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Read. Write. Oxford.
Language: A Reader for Writers focuses on the central and complex topic of language, exploring the reality of our multilingual world and the complexities of writing in a multilingual college classroom. It takes on key issues including the nature of language; the effects of globalization; endangered languages; multilingualism and language diversity; language, politics, and power; language and writing; language correctness; and the ways in which language shapes identity. The articles embody a range of experiences, ideas, and strategies-from scientific research and powerful arguments to poetic reflection and playful celebration.
Developed for the freshman composition course, Language: A Reader for Writers includes an interdisciplinary mix of public, academic, and scientific reading selections, providing students with the rhetorical knowledge and compositional skills required to participate effectively in discussions about language, learning, and the writing process.
Language: A Reader for Writers is part of a series of brief single-topic readers from Oxford University Press designed for today's college writing courses. Each reader in this series approaches a topic of contemporary conversation from multiple perspectives.
Gita Dasbender is a Senior Faculty Associate in English and Coordinator of Second Language Writing at Seton Hall University.
Table of Contents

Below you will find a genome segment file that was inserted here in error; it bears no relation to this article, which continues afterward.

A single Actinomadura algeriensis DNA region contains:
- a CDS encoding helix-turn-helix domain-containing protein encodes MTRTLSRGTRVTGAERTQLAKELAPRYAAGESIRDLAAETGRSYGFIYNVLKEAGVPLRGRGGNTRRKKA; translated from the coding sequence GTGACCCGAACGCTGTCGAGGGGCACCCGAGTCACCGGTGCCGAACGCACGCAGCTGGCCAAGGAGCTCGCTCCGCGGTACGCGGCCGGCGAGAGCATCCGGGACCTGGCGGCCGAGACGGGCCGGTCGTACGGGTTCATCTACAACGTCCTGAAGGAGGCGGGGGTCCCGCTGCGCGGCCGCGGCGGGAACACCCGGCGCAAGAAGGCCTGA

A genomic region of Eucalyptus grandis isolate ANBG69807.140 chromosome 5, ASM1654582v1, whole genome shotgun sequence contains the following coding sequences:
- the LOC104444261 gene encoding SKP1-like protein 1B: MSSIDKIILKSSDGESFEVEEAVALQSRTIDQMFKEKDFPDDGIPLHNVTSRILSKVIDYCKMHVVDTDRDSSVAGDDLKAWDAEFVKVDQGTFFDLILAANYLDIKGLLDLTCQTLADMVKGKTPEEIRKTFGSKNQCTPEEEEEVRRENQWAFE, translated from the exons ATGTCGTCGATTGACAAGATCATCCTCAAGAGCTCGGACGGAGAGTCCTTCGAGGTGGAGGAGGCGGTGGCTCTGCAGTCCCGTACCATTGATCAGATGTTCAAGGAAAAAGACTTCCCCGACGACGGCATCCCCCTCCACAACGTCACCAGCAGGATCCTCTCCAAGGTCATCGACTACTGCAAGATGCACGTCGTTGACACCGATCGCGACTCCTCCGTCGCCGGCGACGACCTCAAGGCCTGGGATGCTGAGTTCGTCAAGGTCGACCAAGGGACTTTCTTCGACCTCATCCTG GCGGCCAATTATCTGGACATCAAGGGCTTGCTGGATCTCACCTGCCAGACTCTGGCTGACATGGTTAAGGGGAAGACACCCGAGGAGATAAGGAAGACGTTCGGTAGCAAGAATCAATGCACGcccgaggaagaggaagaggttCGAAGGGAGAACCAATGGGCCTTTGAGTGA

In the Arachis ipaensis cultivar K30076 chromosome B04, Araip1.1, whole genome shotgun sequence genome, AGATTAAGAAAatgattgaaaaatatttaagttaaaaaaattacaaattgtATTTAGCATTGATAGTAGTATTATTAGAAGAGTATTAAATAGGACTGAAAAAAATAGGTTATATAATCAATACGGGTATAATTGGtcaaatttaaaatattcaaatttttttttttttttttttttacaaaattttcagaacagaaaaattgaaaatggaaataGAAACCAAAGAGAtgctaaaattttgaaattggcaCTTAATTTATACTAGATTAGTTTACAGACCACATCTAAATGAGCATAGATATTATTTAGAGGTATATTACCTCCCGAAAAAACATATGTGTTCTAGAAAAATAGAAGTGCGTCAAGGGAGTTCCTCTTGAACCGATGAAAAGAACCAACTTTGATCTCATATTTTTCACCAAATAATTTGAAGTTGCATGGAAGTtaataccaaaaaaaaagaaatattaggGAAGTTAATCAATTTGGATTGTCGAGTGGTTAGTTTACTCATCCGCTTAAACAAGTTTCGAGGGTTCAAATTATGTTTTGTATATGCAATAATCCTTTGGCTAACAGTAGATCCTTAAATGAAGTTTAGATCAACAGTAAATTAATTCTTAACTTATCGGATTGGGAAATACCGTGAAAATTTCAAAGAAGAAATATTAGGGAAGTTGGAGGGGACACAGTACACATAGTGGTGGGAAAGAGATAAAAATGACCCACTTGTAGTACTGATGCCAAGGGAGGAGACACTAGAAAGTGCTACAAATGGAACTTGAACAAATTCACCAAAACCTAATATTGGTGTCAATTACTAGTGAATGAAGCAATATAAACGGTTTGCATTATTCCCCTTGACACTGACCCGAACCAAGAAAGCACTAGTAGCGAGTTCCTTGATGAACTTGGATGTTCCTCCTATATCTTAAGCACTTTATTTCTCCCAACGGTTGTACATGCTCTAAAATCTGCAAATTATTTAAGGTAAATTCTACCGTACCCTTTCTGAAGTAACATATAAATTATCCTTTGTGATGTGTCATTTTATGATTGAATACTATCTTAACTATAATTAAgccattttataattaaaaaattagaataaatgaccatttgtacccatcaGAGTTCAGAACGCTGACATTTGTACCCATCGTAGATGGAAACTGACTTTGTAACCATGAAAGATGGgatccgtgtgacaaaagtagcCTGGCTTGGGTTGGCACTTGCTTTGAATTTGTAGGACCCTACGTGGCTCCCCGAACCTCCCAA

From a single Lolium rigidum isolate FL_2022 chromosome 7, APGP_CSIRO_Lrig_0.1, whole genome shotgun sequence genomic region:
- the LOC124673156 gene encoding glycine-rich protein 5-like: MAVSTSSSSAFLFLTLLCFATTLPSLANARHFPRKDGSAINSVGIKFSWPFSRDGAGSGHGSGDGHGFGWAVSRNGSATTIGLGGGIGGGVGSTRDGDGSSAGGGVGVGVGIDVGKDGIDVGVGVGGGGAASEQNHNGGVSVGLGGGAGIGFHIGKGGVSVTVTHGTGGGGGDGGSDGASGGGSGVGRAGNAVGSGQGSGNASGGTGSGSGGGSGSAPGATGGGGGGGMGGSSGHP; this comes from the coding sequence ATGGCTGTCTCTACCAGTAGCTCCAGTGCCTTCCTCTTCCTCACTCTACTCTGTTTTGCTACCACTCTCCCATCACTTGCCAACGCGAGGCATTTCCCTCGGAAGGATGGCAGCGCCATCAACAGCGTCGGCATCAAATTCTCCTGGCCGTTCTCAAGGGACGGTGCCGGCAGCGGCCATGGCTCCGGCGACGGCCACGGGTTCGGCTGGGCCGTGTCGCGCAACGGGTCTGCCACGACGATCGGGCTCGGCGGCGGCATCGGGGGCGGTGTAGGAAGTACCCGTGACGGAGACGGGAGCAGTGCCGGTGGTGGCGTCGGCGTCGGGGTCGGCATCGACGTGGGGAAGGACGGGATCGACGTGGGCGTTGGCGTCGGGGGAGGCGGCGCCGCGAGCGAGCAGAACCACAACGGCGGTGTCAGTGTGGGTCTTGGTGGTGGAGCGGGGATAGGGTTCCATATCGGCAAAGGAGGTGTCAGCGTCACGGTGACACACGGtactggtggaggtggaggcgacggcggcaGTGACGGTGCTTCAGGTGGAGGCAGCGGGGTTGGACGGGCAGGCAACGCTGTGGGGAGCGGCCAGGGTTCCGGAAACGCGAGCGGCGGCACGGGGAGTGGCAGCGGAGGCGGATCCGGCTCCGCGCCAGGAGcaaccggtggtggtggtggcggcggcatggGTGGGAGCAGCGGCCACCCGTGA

1. What is language for? Lera Boroditsky, "How Does Our Language Shape The Way We Think?" Edge Susanne Langer, "Language and Thought" Ms Magazine Arika Okrent, "Body Language" Lapham's Quarterly Anassa Rhenisch, "Alien Languages: Not Human" Science In My Fiction Julie Sedivy, "Is Your Language Making You Broke and Fat? How Language Can Shape Thinking and Behavior (And How It Can't)" Discover 2. Multilingualism Robert Lane Greene, "Which Is The Best Language to Learn?" More Intelligent Life John McWhorter, "Which Languages Should Liberal Arts Be About in 2010?" The New Republic Alexander Arguelles, "Experience: I Can Speak 50 Languages" The Guardian Adam Pulford, "Words are Wind" OUPblog Eddie Dean, "Klingon as a Second Language" Washington City Paper Sarah L. Higley, "Audience, Uglossia, and CONLANG: Inventing Languages on the Internet" Media/Culture Journal 3. Language and Writing Linda Flower, "Writing for an Audience" Problem-Solving Strategies for Writing Emily Badger, "Plain English Urged to Limit Federal Bureaucracy" Pacific Standard Rachel La Corte, "Washington State Sees Results From 'Plain Talk' Initiative" The Olympian Ellen Collett, "The Art of the Police Report" Writer's Chronicle Anne Trubek, "We Are All Writers Now" More Intelligent Life 4. Language and Correctness Robert Lane Greene, "On Language Nerds and Nags" More Intelligent Life Kyle Wiens, "I Won't Hire People Who Use Poor Grammar. Here's Why." Harvard Business Review Sue Shellenbarger, "This Embarrasses You and I*" Wall Street Journal Alison Griswold, "Your Bad Grammar At Work: What's the Problem?" Forbes Linton Weeks, "R Grammar Gaffes Ruining the Language? Maybe Not." National Public Radio Kate Dailey, "Are Language Cops Losing War Against "Wrongly" Used Words?" BBC Robert Lane Greene, "OMG, ETC." More Intelligent Life 5. Language and Gender Jason Davis, "The Soccer Mom" Run of Play Robert Lane Greene, "Hey Dude" More Intelligent Life Wendy Kaminer, "Let's Talk About Gender, Baby" Prospect Amy Reiter, "Why Being a Jerk at Work Pays" The Daily Beast Nathalie Rothschild, "Sweden's New Gender-Neutral Pronoun: Hen" Slate Magazine Mark McCormack, "Don't Call Me Homophobic: The Complexity of 'That's So Gay'" Open Democracy 6. Language and Race James Baldwin, "If Black English Isn't a Language, Then Tell Me, What Is?" New York Times John McWhorter, "Speaking Swahili for Kwanzaa?" The Root Bassey Ikpi, "Why The Whole 'Poor Africa' Thing Isn't Cool" xoJane Daniel Hernandez, "Spanglish Moves Into Mainstream" Boston Globe Leticia Salais, "Saying 'Adios' to Spanglish" Newsweek Felipe de Ortego y Gasca, "Regarding Spanglish" Newspaper Tree Jaswinder Bolina, "Writing Like a White Guy" Poetry 7. Language and Politics William Lutz, "Doubts About Doublespeak" State of the Language George Orwell, "Politics and the English Language" Horizon Alexis Madrigal, "Why Are Spy Researchers Building a 'Metaphor Program'?" The Atlantic Neal Whitman, " 'Kinetic' Connections" Visual Thesaurus Julie Sedivy, "Are You a Mac or a Mac User? How the Language of Identity Persuades" Psychology Today 8. Fighting Words Rebecca Solnit, "When The Media Is the Disaster" Guernica Magazine Susan Benesch, "Words as Weapons" World Policy Journal Julie Sedivy, "Politically Correct Animal Language" Psychology Today Shani Hilton, "The Dirtiest of Words on Capitol Hill: 'Racism'" Colorlines.com Mary Giovagnoli, "'Anchor Baby' Added to New American Heritage Dictionary" and "American Heritage Dictionary Redefines 'Anchor Baby' Term as 'Offensive' and 'Disparaging'" Immigration Impact Mark Peters, "Why Personhood is Powerful" Boston Globe 9. The language of globalization Henry Hitchings, "'Conquer English to Make China Strong': The Globalization of English" The Language Wars Julie Traves, "The Church of Please and Thank You." This Magazine Pallavi Polanki, "Operation Mind Your Language" Open Magazine Shehzad Nadeem, "Accent Neutralisation and a Crisis of Identity in India's Call Centres" The Guardian Gloria Gibbons, "Are We All Turning 'Globish"? Pharmaceutical Market Europe Jin Zhao, "Oh My Lady Gaga! This Is So Gelievable!": Chinglish Entering Globish? Things You Don't Know About China 10. Endangered languages Jonathan Amos, "Digital Tools 'To Save Languages'" BBC Joanna Eede, "You can't Google it and get it back" Survival International Roy Boney, "The Indomitable Language" Indian Country Today Hugo Cardoso, "The Death of An Indian Born Language" Open Magazine Stephen Pax Leonard, "Death by Monoculture" University of Cambridge Russ Rymer, "Vanishing Voices" National Geographic Appendix: Researching and Writing About Language